“(5) with a unified effort of economic incentives, awareness and education, technical assistance, and demonstrated Federal support, States and local governments (including Indian tribes) will be able to—
“(A) form effective community-based partnerships for hazard mitigation purposes;
“(B) implement effective hazard mitigation measures that reduce the potential damage from natural disasters;
“(C) ensure continued functionality of critical services;
“(D) leverage additional non-Federal resources in meeting natural disaster resistance goals; and
“(E) make commitments to long-term hazard mitigation efforts to be applied to new and existing structures.
“(1) to reduce the loss of life and property, human suffering, economic disruption, and disaster assistance costs resulting from natural disasters; and
“(2) to provide a source of predisaster hazard mitigation funding that will assist States and local governments (including Indian tribes) in implementing effective hazard mitigation measures that are designed to ensure the continued functionality of critical services and facilities after a natural disaster.”
The President shall establish a Federal interagency task force for the purpose of coordinating the implementation of predisaster hazard mitigation programs administered by the Federal Government.
The Administrator of the Federal Emergency Management Agency shall serve as the chairperson of the task force.
The membership of the task force shall include representatives of—
(1) relevant Federal agencies;
(2) State and local government organizations (including Indian tribes); and
(3) the American Red Cross.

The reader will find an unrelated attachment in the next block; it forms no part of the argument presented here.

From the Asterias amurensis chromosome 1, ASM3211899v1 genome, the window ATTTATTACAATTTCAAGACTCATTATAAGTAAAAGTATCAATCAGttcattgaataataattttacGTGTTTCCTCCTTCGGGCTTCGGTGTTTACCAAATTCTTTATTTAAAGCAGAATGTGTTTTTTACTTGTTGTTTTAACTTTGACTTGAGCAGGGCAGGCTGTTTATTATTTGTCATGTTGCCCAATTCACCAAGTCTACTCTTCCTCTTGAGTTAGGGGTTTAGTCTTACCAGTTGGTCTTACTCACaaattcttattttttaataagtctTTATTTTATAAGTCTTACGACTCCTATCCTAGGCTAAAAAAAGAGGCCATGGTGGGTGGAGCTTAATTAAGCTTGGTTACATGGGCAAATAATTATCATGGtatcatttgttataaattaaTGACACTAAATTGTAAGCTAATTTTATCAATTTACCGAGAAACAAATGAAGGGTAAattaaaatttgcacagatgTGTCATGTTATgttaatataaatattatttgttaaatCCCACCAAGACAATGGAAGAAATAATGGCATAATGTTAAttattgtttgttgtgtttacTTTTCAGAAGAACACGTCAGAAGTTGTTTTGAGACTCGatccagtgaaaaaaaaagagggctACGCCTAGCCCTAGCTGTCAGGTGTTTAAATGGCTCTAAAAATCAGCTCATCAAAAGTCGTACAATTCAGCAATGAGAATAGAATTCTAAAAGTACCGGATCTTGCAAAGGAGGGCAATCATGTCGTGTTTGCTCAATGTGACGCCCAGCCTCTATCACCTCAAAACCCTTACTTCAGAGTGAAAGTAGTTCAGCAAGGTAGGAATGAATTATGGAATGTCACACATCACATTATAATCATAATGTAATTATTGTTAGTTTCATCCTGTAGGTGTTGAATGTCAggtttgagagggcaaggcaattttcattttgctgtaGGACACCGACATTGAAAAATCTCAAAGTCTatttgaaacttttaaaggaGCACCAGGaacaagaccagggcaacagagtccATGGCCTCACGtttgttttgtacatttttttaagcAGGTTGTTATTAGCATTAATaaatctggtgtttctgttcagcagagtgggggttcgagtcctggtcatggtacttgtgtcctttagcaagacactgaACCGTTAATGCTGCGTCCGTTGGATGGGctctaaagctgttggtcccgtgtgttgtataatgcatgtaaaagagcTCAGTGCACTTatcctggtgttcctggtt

(Pub. L. 93–288, title II, §204, as added Pub. L. 106–390, title I, §103, Oct. 30, 2000, 114 Stat. 1557; amended Pub. L. 109–295, title VI, §612(c), Oct. 4, 2006, 120 Stat. 1410.)
“Administrator of the Federal Emergency Management Agency” substituted for “Director of the Federal Emergency Management Agency” in subsec. (b) on authority of section 612(c) of Pub. L. 109–295, set out as a note under section 313 of Title 6, Domestic Security. Any reference to the Administrator of the Federal Emergency Management Agency in title VI of Pub. L. 109–295 or an amendment by title VI to be considered to refer and apply to the Director of the Federal Emergency Management Agency until Mar. 31, 2007, see section 612(f)(2) of Pub. L. 109–295, set out as a note under section 313 of Title 6.
For transfer of all functions, personnel, assets, components, authorities, grant programs, and liabilities of the Federal Emergency Management Agency, including the functions of the Under Secretary for Federal Emergency Management relating thereto, to the Federal Emergency Management Agency, see section 315(a)(1) of Title 6, Domestic Security.
For transfer of functions, personnel, assets, and liabilities of the Federal Emergency Management Agency, including the functions of the Director of the Federal Emergency Management Agency relating thereto, to the Secretary of Homeland Security, and for treatment of related references, see former section 313(1) and sections 551(d), 552(d), and 557 of Title 6, Domestic Security, and the Department of Homeland Security Reorganization Plan of November 25, 2002, as modified, set out as a note under section 542 of Title 6.